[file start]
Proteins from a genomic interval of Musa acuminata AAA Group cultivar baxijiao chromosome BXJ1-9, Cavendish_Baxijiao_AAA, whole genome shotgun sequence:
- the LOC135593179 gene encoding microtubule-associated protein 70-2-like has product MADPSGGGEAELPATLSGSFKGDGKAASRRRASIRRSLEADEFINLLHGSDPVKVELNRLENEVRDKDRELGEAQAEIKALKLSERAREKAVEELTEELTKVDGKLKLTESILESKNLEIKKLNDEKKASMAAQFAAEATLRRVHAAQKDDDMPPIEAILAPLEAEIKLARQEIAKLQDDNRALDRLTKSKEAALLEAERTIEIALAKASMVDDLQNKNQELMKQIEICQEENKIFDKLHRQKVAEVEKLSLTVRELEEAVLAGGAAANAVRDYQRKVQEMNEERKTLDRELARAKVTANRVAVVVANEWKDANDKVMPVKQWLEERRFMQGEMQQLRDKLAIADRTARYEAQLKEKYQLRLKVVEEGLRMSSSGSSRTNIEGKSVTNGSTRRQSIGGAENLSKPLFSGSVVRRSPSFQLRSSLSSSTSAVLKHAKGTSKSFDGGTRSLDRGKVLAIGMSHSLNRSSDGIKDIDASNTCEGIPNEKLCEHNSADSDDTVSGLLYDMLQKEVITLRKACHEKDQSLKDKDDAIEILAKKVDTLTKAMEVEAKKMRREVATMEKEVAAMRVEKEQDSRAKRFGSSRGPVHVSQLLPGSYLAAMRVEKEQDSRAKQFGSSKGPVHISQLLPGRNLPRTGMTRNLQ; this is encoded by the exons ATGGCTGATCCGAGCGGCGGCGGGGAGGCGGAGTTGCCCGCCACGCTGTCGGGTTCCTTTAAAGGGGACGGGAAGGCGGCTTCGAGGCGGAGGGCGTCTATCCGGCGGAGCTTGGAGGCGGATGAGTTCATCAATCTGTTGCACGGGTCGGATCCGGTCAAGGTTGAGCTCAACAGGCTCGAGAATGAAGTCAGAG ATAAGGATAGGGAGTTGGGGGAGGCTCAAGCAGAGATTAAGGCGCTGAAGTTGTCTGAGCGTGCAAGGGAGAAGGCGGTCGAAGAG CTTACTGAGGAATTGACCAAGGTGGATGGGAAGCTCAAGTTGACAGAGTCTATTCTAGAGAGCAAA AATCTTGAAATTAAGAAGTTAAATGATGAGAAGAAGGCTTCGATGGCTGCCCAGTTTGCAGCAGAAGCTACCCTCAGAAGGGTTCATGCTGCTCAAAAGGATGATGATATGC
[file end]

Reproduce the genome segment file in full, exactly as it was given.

Proteins from a genomic interval of Musa acuminata AAA Group cultivar baxijiao chromosome BXJ1-9, Cavendish_Baxijiao_AAA, whole genome shotgun sequence:
- the LOC135593179 gene encoding microtubule-associated protein 70-2-like has product MADPSGGGEAELPATLSGSFKGDGKAASRRRASIRRSLEADEFINLLHGSDPVKVELNRLENEVRDKDRELGEAQAEIKALKLSERAREKAVEELTEELTKVDGKLKLTESILESKNLEIKKLNDEKKASMAAQFAAEATLRRVHAAQKDDDMPPIEAILAPLEAEIKLARQEIAKLQDDNRALDRLTKSKEAALLEAERTIEIALAKASMVDDLQNKNQELMKQIEICQEENKIFDKLHRQKVAEVEKLSLTVRELEEAVLAGGAAANAVRDYQRKVQEMNEERKTLDRELARAKVTANRVAVVVANEWKDANDKVMPVKQWLEERRFMQGEMQQLRDKLAIADRTARYEAQLKEKYQLRLKVVEEGLRMSSSGSSRTNIEGKSVTNGSTRRQSIGGAENLSKPLFSGSVVRRSPSFQLRSSLSSSTSAVLKHAKGTSKSFDGGTRSLDRGKVLAIGMSHSLNRSSDGIKDIDASNTCEGIPNEKLCEHNSADSDDTVSGLLYDMLQKEVITLRKACHEKDQSLKDKDDAIEILAKKVDTLTKAMEVEAKKMRREVATMEKEVAAMRVEKEQDSRAKRFGSSRGPVHVSQLLPGSYLAAMRVEKEQDSRAKQFGSSKGPVHISQLLPGRNLPRTGMTRNLQ; this is encoded by the exons ATGGCTGATCCGAGCGGCGGCGGGGAGGCGGAGTTGCCCGCCACGCTGTCGGGTTCCTTTAAAGGGGACGGGAAGGCGGCTTCGAGGCGGAGGGCGTCTATCCGGCGGAGCTTGGAGGCGGATGAGTTCATCAATCTGTTGCACGGGTCGGATCCGGTCAAGGTTGAGCTCAACAGGCTCGAGAATGAAGTCAGAG ATAAGGATAGGGAGTTGGGGGAGGCTCAAGCAGAGATTAAGGCGCTGAAGTTGTCTGAGCGTGCAAGGGAGAAGGCGGTCGAAGAG CTTACTGAGGAATTGACCAAGGTGGATGGGAAGCTCAAGTTGACAGAGTCTATTCTAGAGAGCAAA AATCTTGAAATTAAGAAGTTAAATGATGAGAAGAAGGCTTCGATGGCTGCCCAGTTTGCAGCAGAAGCTACCCTCAGAAGGGTTCATGCTGCTCAAAAGGATGATGATATGC